States prohibits cruel and unusual punishment, as well
as the setting of excessive bail or the imposition of
excessive fines. However, it has also been deemed
unconstitutional by the Supreme Court of the United
States (according to the Eighth Amendment)to inflict
physical damage on students in a school environment for
the purpose of discipline in most circumstances.
The 8th Amendment stipulates that bail shall not be
excessive. This is unclear as to whether or not there
is a constitutional right to bail, or only prohibits
excessive bail, if it is to be granted. The Supreme
Court has never directly addressed this interpretation
problem, because federal law has always guaranteed that
privilege in all non-capital cases (Compton’s).
Bail furthers the presumption of innocence until
guilt is absolutely proven, beyond the shadow of a
doubt. If it weren’t for bail, the accused suspect
would virtually be serving a sentence for a crime he or
she has not been convicted of committing. Excessive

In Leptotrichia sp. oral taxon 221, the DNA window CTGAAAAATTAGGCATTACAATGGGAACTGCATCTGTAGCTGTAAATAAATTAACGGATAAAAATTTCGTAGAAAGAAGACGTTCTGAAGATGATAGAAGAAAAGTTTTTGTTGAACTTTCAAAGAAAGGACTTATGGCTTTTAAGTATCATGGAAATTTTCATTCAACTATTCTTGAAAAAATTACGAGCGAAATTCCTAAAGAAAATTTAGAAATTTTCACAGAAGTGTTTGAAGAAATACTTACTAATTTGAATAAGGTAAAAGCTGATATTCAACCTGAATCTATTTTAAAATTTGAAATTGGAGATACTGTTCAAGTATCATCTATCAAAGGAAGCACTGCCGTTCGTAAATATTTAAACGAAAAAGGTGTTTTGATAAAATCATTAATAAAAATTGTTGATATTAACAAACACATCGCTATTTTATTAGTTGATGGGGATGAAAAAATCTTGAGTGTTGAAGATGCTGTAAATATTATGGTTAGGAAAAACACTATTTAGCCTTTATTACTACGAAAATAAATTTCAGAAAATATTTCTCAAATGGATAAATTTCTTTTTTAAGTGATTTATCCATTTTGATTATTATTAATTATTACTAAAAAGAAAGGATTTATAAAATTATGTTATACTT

bail has the same effect. The idea behind bail is to
make sure the accused is present during the trial. If
one’s bail is , in fact, excessive, the amount is set
higher than is reasonable. Logically, bail is usually
not set for an amount greater than the maximum monetary
sentence for the crime with which the defendant is being
The most widely known aspect of the eighth
amendment is the fact that it prohibits cruel and
unusual punishment. The stand for “cruel and unusual”
fluctuates, because it all is dependent upon social
issues, standards, and personal beliefs. However, there
are many generalizations that remain very clear, no
matter what the situation. Cruel and unusual punishment
is perceived as punishment that causes “an unnecessary
and wanton infliction of pain”. Punishments that have
been declared entirely unconstitutional without question
by the US Supreme Court include torture and loss of